» Posts Tagged ‘amazonstudios’

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Amazon StorybuilderOne of the best ways to get your screenplay under control and nicely organized is to outline it, and there are literally endless methods, tools, and materials that can get it done. One that might interest you is the just-launched Amazon Storybuilder (currently still in beta). This cloud-based digital corkboard was developed by Amazon Studios to help users virtually plan out and tack up notecards for their scripts for free. Continue on to find out more. More »

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amazonstoryteller_logoScreenwriting by its very nature demands a visual writing style. The words on the page have to conjure up images in the reader’s mind if the script were turned into a film. Simultaneously, a screenplay must be economical with its language, using only the words necessary to tell the story. These two requirements, visual and economical, are two of the main reasons why storytelling in the screenplay format can be so difficult. Inevitably, production teams will need to visualize the screenplay, and that’s usually where storyboards come in (though plenty of us are inept at drawing). That’s why Amazon Studios has introduced a new tool to speed up the storyboarding process called Amazon Storyteller – and it’s “free,” but there’s a catch (or four or five). More »

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After launching in 2010, Amazon Studios has made its way to producing original content, albeit after a bit of trial and error. The 2012 changes, thousands of scripts, and your feedback have brought 14 of Amazon’s pilot episodes from script to screen, including 8 comedies (1 of which was submitted via Amazon Studios). Now that these shows are available on Amazon Instant Video, viewers are once again being asked to share their input by rating and reviewing them; a strategy that Amazon has embraced since the beginning. More »

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It’s clear that industry leaders in web-based media are taking original content very seriously — even Netflix, traditionally a home to separately created content, has rolled up its sleeves and proactively produced its own series. Now, another VOD/rental giant has decided to personally fund and cultivate original media — Amazon Studios has just announced its Instant Video component will be the home to six upcoming comedy pilots. The pilots will be helmed by everything from Emmy-winners and to up-and-comers — perhaps most importantly, they will be free to watch by anyone on Amazon Instant Video, and it will be viewer feedback that determines which of the series are greenlit and permitted to move forward. More »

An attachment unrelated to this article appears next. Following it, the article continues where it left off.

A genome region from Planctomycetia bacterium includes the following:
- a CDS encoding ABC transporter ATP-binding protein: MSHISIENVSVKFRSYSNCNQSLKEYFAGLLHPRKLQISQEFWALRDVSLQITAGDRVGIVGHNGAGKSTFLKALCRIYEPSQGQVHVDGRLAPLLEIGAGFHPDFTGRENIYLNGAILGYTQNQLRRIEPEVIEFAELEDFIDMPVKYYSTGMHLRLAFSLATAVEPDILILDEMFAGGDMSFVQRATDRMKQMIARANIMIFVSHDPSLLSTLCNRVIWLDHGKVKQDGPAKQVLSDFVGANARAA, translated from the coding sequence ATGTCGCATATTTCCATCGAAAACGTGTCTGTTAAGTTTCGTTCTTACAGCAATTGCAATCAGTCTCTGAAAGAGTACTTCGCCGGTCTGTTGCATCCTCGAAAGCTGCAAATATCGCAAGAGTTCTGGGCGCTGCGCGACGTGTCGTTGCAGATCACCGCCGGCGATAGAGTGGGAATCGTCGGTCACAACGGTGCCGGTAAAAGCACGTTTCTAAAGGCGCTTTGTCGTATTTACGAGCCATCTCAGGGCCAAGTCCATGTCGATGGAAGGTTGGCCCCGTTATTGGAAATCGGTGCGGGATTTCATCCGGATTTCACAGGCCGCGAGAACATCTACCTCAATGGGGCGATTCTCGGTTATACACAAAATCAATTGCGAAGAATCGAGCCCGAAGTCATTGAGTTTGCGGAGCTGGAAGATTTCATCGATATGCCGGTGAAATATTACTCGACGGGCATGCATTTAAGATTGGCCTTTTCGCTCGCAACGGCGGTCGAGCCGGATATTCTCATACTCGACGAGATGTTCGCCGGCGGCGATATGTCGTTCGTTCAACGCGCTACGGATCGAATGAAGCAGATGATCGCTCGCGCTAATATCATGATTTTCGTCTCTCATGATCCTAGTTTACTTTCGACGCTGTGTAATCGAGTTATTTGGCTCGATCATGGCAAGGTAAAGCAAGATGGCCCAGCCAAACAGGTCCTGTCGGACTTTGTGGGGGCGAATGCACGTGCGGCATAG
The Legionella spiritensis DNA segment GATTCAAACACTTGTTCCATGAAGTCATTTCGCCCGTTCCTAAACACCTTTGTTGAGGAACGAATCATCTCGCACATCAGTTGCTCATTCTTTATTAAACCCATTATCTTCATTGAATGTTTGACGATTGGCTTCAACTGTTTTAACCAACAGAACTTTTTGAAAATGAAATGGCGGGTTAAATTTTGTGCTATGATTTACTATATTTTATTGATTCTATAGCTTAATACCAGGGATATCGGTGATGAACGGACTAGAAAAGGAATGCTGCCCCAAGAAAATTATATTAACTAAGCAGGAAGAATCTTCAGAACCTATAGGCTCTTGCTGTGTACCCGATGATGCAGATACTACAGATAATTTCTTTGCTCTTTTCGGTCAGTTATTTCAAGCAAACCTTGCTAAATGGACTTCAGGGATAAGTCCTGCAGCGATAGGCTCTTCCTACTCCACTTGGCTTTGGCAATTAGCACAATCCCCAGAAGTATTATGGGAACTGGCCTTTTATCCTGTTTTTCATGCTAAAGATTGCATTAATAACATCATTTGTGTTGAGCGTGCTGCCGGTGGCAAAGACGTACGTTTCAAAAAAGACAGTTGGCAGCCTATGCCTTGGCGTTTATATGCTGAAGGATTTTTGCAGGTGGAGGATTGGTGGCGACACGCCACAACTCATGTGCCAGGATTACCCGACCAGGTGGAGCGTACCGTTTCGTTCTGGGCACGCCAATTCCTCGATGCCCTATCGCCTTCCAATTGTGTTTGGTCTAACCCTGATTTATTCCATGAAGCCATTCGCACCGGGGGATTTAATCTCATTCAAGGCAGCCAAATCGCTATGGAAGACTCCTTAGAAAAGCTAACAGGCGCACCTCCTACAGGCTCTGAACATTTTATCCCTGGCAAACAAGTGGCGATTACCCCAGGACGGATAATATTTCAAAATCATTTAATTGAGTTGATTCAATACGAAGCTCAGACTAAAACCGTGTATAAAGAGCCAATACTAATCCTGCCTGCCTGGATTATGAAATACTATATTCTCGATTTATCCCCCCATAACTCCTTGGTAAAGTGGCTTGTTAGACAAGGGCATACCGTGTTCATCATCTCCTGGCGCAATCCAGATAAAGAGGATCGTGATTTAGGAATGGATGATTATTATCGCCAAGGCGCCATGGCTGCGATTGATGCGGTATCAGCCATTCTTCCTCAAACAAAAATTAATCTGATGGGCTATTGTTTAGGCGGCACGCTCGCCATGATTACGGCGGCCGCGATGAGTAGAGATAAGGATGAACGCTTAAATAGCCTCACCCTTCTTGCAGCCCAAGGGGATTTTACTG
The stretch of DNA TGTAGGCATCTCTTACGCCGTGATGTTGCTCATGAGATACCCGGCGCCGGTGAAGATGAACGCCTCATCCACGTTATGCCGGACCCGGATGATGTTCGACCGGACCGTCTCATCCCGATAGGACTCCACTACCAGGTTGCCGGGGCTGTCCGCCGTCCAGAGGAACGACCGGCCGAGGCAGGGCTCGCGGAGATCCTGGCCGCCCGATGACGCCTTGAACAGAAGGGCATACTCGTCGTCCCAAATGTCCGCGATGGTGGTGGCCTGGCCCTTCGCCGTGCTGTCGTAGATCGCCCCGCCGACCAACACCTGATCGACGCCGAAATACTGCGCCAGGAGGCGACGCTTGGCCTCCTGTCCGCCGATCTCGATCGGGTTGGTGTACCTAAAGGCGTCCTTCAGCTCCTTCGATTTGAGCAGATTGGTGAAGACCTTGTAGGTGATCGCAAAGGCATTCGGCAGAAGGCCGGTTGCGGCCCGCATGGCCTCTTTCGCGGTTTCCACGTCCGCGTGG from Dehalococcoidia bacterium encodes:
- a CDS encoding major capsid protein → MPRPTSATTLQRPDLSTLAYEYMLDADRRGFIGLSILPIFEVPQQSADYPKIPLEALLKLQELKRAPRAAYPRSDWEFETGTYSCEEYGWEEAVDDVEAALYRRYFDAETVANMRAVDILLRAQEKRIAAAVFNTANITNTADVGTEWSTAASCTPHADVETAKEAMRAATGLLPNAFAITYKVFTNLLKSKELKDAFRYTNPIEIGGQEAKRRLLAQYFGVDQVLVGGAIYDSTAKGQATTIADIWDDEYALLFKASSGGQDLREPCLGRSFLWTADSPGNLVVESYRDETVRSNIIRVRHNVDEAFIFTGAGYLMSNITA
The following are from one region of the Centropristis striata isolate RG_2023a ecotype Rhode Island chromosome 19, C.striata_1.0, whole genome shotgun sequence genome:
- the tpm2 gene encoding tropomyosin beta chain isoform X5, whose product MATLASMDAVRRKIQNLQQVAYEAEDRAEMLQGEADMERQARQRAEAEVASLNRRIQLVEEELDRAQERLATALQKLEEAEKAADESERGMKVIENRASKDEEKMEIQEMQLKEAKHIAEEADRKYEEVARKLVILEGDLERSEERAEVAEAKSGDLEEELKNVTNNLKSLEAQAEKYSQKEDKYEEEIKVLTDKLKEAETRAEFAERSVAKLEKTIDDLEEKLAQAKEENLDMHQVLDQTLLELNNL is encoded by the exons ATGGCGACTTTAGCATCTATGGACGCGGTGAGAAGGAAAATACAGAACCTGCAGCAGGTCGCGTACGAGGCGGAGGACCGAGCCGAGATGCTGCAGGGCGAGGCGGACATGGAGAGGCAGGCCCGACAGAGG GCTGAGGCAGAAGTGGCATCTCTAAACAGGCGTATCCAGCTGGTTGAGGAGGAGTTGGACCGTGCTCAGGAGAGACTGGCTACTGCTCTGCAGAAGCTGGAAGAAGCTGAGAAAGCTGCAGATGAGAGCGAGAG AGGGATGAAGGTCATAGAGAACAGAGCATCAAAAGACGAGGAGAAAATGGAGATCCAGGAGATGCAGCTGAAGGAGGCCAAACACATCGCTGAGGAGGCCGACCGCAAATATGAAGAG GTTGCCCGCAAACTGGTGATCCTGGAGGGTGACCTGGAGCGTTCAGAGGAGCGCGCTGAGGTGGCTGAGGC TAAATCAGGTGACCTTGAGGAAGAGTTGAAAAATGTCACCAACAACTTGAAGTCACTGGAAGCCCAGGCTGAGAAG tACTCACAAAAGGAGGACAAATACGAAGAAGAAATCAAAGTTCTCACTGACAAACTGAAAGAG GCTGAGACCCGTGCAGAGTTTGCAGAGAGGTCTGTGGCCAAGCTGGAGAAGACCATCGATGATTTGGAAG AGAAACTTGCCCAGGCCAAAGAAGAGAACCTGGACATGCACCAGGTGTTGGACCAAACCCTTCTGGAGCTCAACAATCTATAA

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Many aspiring screenwriters want Amazon Studios to be the key to being discovered — a company with billions of dollars and an open door policy that wants to find content in new ways to make movies. Much has been written here and elsewhere about why the initial version of Amazon Studios was not a good deal for emerging screenwriters and independent filmmakers. So it was welcome news when Amazon Studios revised its terms, shortened its free option window to 45 days on public submissions, agreed to pay $10,000 for options beyond the 45 days for up to 18 months, agreed to get back to writers about their submissions within 45 days, and created private submissions for writers that did not want to share their screenplays with the community or provide Amazon Studios with a free 45-day option. Under these revised rules, however, screenwriter Chip Street has found a major catch. More »

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Have you got an idea for a “smart, character-driven” comedy series?  Or maybe an educationally themed children’s show?  Then Amazon Studios may be interested.  We’ve previously discussed Amazon Studios with relation to filmmaking, as well as their evolving screenwriting terms.  Now it appears they are opening a new development front on the series end.  With the potential to earn $10,000 if your pitch is accepted for the Development Slate (and more if the series actually goes into production) it may be worth a look — if you’re willing to live with the Amazon Studios model and their terms.  So what are they looking for?  And what should you be looking for? More »

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This story got swallowed up by all of the recent NAB coverage, but I think it’s very important. Much has been said here about Amazon Studios, but it quickly became clear that it was not designed to help independent filmmakers, especially those without any ties to the industry. By industry standards, the terms that Amazon Studios were giving to writers was almost laughable. For 18 months Amazon had a free option on your script. No protection at all. All of the other positives of the initiative go out the window when you lose your script for that long without any option to do anything else with it. But Amazon has changed their mind and has decided to give some fair terms to those who submit scripts. More »

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A year ago I asked, “Is Amazon Studios the Future of Film or is it a Bastardization of Crowdsourcing?” If you haven’t heard of it, Amazon Studios is a kind-of-strange crowdsourced movie studio, wherein Amazon.com is asking not only for script submissions but also test movies (which most often take the form of animatics) as part of their ongoing contest. To me the whole enterprise is offputting, as I tend to like movies that are sui generis as opposed to movies that are voted into existence because of a popularity contest, but hey — the film business is in need of new ideas and no one else is doing it quite like this. So, what’s happened over the last year? More »